A danger and a hope: part two

By Kendra Langdon Juskus

*This is the second post in a series of creation care community responses to a Derrick Jensen article in Orion Magazine. Read part one here.

What lies beneath
So Jensen’s understanding of personal responsibility is reductionist and over-simplified, his logic in undermining personal action is faulty, and his interpretation of human nature is at once indulgent and short-sighted. But what is so dangerous about all of this?

Many readers complain that Jensen doesn’t solve the double bind he explains at the start of his article. Others who give the article a cursory read assume that his solution lies in policy change and political activism. And Jensen does acknowledge that community-oriented, political action is important, but his conviction is that its goal should be to undermine and destroy existing “intellectual, moral, economic, and physical infrastructures.”

What is dangerous about these words is not that they advocate for change, or the envisioning of just systems, or even the dismantling of destructive forces. What is dangerous is their implicit segregation of “us” and “them,” and the inference that “we” are right, good, and righteous, and “they” are wrong, evil, and unjust. Writes Jensen, “ . . . acting decisively to stop the industrial economy is very scary for a number of reasons, including . . . the fact that those in power might try to kill us if we seriously impede their ability to exploit the world.”

As Christians, we hold in our hands the fragile paradox that we are all sinners, and yet we are saved. We are made from earth by the spirit, with the breath of the Living God in our lungs of dirt. It is blessed knowledge to be aware that we are capable of much good, but also much evil. That knowledge spares us from unequivocally trusting in humanity and allowing ourselves to fall into the trap of self-righteousness that has snatched up Derrick Jensen here. At the same time, it frees us to flesh-out hope, trusting only in God.

Where Jensen advocates for tearing down, he will have to rebuild. And even he is fallen enough that any systems he puts in place will be cracked and faulty and unfair in their own way. In the process, he will have trampled the good of technology, industry, and government along with the bad. He will also have trampled those who are, according to him, wrong, evil and unjust. We know his willingness to go to these lengths from his own closing words:

“ . . . the role of an activist is not to navigate systems of oppressive power with as much integrity as possible, but rather to confront and take down those systems.”

When justice (or one’s interpretation of justice) becomes an idol, and is meted out unaccompanied by love, mercy, or humility, it can easily transform into injustice. In any action, if your integrity is sacrificed to destroy even “the destroyer,” then you become the destroyer, instead.

Beyond Hope?
Is being human, and capable of sin even as we are being perfected in Christ, cause then to give up? Are we in a new sort of double bind, where neither personal responsibility nor grand achievements are worthwhile if they come from our broken hands?

Ironically, Jensen helps us answer this question. He begins and ends his article with remembering the remarkable changes wrought in our society by the defeat of Nazi Germany, the abolition of slavery, the passage of the Civil Rights Act. Jensen invokes these historical benchmarks to demonstrate that great, healing change arises out of mass, popular activism. But I use them for a different purpose. These societal shifts call to mind the soul-searching struggle and ultimate sacrifice of Dietrich Bonhoeffer; the personal discipline, communal intentionality, and public courage of William Wilberforce; and the ardent faith and bold, creative persistence of Dr. Martin Luther King.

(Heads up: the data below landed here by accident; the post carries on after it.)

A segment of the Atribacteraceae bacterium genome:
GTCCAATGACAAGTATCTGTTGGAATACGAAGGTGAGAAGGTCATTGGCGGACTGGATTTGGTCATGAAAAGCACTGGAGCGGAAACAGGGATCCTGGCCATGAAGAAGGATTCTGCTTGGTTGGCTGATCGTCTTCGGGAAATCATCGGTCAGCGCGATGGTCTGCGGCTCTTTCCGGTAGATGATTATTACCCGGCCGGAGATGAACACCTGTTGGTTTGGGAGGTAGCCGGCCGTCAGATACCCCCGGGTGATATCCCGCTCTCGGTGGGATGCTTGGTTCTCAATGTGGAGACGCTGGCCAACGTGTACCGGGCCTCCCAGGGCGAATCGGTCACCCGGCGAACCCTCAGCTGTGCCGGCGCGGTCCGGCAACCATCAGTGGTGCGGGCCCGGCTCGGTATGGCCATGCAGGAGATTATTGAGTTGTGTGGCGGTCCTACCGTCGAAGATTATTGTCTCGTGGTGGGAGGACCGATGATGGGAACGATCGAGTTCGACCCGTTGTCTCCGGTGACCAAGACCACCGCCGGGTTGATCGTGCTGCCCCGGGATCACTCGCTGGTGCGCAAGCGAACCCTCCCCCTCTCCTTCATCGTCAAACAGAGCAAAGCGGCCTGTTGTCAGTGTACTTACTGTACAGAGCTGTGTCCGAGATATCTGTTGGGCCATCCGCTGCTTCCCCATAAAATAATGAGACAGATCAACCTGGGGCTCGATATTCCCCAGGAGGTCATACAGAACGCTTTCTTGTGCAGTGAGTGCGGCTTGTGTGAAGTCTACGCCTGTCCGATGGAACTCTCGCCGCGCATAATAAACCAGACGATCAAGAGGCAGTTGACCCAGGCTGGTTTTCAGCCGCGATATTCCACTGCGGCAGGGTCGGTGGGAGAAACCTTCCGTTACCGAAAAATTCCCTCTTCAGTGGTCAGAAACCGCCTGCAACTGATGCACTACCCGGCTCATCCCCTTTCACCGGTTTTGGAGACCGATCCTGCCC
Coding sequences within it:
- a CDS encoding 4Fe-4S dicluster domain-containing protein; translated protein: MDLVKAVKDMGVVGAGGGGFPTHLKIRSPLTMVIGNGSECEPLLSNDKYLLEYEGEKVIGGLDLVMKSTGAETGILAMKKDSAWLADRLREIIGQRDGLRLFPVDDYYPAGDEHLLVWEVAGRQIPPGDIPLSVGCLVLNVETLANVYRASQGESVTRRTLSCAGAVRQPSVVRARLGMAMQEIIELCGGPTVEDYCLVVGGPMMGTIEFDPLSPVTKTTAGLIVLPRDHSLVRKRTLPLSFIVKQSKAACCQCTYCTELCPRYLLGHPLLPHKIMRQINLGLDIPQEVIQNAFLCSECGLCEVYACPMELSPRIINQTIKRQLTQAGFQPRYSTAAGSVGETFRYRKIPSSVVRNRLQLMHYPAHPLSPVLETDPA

Yes, these are individuals—and there are many more like them—whose personal disciplines and lifestyles became manifest in dramatic social change. That is a point that could be made in defense of personal responsibility. But more importantly, these individuals—and the many more like them—were grounded, albeit not always perfectly, in the humility, love, and sacrifice of Christ. Whatever good came of any of their actions came from Christ. Their call was first to obedience, and second to change. This is the right ordering of things, and while it in no way excuses us from doing something, it reminds us of why we do it. We are called to pursue faithfulness, not success. In our faithfulness, God brings the success he desires.

In 2006, Orion printed another article of Derrick Jensen’s, entitled “Beyond Hope” (be forewarned that this article contains profanity). It is the author’s quixotic attempt at convincing the reader that hope is an airy-fairy distraction that prevents us from engaging in meaningful action. The dramatic irony lies in the fact that the reader of faith sees that in portraying what he thinks hope isn’t, Jensen in fact describes what hope is.

Hope is action. And no, it doesn’t stop in our showers, or in our hybrid cars, or in our backyard organic gardens. But neither does it start with a vision of trampling and destroying. It doesn’t start with hubris. It starts with love. “ . . . Knowledge puffs up, but love builds up. The man who thinks he knows something does not yet know as he ought to know. But the man who loves God is known by God” (1 Cor. 8:1b-3). God knows what we need. And, in that mystery of his sovereignty and our faithfulness, may he bring it to be.

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